Breastfeeding support during a Pandemic continues to challenge many healthcare providers and, as a Lactation Consultant, I work to support the breastfeeding dyad by providing hands on guidance to assist the mom and baby to establish breastfeeding. This intervention is especially important in the early days to weeks after delivery and continues after the new family goes home from the hospital. However, fear of the coronavirus and social distancing has caused many Lactation Consultants to think outside the box to provide care for moms and our smallest patients.
According to both the Center for Disease Control (CDC), the World Health Organization (WHO), and the American Academy of Pediatrics (AAP), breastfeeding is still the best nutrition for most babies and should be supported especially during a pandemic. “Breast milk provides protection against many illnesses and is the best source of nutrition for most babies. We don’t know for sure if mothers with COVID-19 can spread the virus to babies in breast milk, but the current evidence suggests that this isn’t likely.” 1 (COVID-19 and Breastfeeding, 2020)
According to the WHO “Transmission of active COVID-19 (virus that can cause infection) through breast milk and breastfeeding has not been detected to date. There is no reason to avoid or stop breastfeeding.” 2 (Q&A: Breastfeeding and COVID-19, 2020)
The American Academy of Pediatrics in their 7/22/20 statement, “strongly supports breastfeeding as the best choice for infant feedings”. And for the mom who has tested positive for COVID-19 the AAP guidance “Encourages proper hand washing with soap and water prior to handling the infant and advises the mother to wear a mask while nursing. Holding the baby skin-to-skin helps with latching and hormonal responses that trigger milk release. When not nursing, the infant can be cared for by a healthy caregiver, if available, and/or maintained in a separate room or at least 6-feet away from the mother. Once the mother has met time and symptom-based criteria for being noncontagious, these precautions can be discontinued.” 3 (Breastfeeding and COVID-19, n.d.)
In an interview with Ashley Lucas, RN, Internationally Board-Certified Lactation Consultant (IBCLC) and owner of Chattanooga Lactation, Inc., “Supporting the breastfeeding dyad has never been more challenging.” Lucas stated in an interview conducted by Debora Dawson that she has found many new facets to supporting the breastfeeding family during a pandemic. Due to the isolation of the new family from other family members and peers in the interest of decreasing the spread of COVID-19, many new parents have felt the strain of reduced physical and emotional support. According to Lucas, “I have taken steps to protect the breastfeeding dyad as best that I can. Universally, both the mom and I wear a mask during the visit and if she has tested positive for COVID-19, the mom and I will both wear a N95 and I wear goggles and gloves.” Ashley shared this has provided added security for the new family while allowing hands on for breastfeeding support. 4 (A. Lucas, personal communication, September 21, 2020)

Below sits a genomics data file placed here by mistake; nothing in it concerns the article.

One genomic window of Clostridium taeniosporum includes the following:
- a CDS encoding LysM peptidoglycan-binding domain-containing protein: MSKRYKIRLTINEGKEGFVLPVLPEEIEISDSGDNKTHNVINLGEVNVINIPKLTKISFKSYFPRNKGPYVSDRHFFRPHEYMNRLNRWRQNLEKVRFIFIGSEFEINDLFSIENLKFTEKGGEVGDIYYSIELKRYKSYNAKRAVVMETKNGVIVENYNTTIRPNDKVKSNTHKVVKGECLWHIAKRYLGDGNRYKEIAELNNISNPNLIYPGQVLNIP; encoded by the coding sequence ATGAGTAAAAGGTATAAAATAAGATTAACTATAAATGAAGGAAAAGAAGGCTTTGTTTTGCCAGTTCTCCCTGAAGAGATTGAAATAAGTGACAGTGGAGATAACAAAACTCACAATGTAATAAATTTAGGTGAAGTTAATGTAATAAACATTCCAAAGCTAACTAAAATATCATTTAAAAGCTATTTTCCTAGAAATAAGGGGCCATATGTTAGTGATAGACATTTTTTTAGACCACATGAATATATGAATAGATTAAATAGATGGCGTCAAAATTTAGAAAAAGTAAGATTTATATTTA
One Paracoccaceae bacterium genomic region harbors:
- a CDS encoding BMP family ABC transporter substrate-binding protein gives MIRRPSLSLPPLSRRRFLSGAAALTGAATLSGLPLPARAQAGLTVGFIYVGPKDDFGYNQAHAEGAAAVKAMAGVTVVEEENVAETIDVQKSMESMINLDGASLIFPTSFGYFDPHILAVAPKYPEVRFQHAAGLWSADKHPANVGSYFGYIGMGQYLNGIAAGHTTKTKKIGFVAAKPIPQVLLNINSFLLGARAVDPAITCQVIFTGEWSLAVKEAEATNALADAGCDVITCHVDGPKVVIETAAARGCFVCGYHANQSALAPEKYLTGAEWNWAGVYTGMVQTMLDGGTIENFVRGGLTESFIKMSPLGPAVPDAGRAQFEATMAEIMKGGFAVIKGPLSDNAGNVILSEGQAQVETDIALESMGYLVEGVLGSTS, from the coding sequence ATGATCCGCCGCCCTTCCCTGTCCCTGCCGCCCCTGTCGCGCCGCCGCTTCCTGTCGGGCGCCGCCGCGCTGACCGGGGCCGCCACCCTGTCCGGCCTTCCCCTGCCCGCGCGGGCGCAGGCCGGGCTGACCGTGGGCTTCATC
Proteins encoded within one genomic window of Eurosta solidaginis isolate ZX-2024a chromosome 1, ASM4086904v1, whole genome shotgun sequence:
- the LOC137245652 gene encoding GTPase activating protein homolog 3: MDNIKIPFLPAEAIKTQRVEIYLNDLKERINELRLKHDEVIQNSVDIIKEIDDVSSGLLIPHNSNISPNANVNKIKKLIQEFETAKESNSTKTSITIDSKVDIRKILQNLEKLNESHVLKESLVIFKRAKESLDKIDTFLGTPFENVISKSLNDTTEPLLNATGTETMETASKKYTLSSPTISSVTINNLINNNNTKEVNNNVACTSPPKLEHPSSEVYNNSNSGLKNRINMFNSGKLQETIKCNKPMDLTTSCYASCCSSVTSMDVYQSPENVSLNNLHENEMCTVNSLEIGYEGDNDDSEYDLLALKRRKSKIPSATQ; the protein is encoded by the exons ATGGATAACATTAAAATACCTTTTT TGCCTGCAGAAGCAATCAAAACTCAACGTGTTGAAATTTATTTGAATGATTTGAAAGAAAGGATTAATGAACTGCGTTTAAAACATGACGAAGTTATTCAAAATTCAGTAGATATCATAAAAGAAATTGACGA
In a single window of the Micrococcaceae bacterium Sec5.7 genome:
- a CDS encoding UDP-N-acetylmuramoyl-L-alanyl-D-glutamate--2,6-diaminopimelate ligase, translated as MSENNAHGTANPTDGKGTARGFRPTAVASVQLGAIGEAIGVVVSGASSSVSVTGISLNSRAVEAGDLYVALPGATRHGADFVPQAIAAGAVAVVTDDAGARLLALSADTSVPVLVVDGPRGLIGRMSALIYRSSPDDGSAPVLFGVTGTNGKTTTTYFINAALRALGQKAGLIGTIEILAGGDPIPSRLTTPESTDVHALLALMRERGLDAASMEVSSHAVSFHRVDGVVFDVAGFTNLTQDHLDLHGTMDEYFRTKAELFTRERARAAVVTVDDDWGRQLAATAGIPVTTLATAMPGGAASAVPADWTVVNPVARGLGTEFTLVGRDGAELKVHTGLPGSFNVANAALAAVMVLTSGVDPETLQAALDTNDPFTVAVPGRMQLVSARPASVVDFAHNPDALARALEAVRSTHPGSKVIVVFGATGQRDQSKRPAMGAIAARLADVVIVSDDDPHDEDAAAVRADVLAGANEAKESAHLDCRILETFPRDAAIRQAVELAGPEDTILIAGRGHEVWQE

As Lactation Consultants assisting families early in the pandemic, both Lucas and I found FaceTime and Zoom calls were the preferred support method for many families seeking breastfeeding support, although it can be very challenging trying to provide guidance and support for breastfeeding virtually without physically assisting the mom and baby.
As more information has become available, families are now more open to in person visits with proper personal protective equipment (PPE), social distancing, and good handwashing practices. During the visits, the families verbalized many of the emotional challenges they have been experiencing during the pandemic and Lactation Consultants are a kindly listening ear for many of these families, and can provide guidance, direction, and referrals to other healthcare providers to support the family during this time.
Further help can be found on the many social media breastfeeding support sites which families can utilize. For example La Leche League of America has meetings that can be attended either online or in person at https://lllusa.org/ and there are also numerous Facebook breastfeeding support sites where moms who want connection, but also to maintain social distance as much as possible, can find support. Moms can search “Breastfeeding Support” on Facebook or go to: https://uslca.org/resources/find-a-lactation-consultant-map#!directory/map to locate a Lactation Consultant, or support groups near them.
Assisting families during their breastfeeding journey is a passion of mine and as much as it is important to provide in person visits, providing virtual support and referrals to virtual care are equally essential during a pandemic.
This article was submitted by Debora Dawson, RN, BSN, IBCLC a Clinical Implementation Coordinator for OBIX
1 COVID-19 and Breastfeeding. (2020, September 11). Center for Disease Control. Retrieved September 11, 2020, from https://www.cdc.gov/coronavirus/2019-ncov/need-extra-precautions/pregnancy-breastfeeding.html?CDC_AA_refVal=https%3A%2F%2Fwww.cdc.gov%2Fcoronavirus%2F2019-ncov%2Fprepare%2Fpregnancy-breastfeeding.html
2 Q&A: Breastfeeding and COVID-19. (2020, May 7). The World Health Organization. Retrieved September 9, 2020, from https://www.who.int/emergencies/diseases/novel-coronavirus-2019/question-and-answers-hub/q-a-detail/q-a-on-covid-19-and-breastfeeding
3 Breastfeeding and COVID-19. (n.d.). American Academy of Pediatrics. Retrieved September 29, 2020, from https://services.aap.org/en/pages/2019-novel-coronavirus-covid-19-infections/clinical-guidance/breastfeeding-guidance-post-hospital-discharge/
4 Lucas, A. (2020, September 21). Personal communication.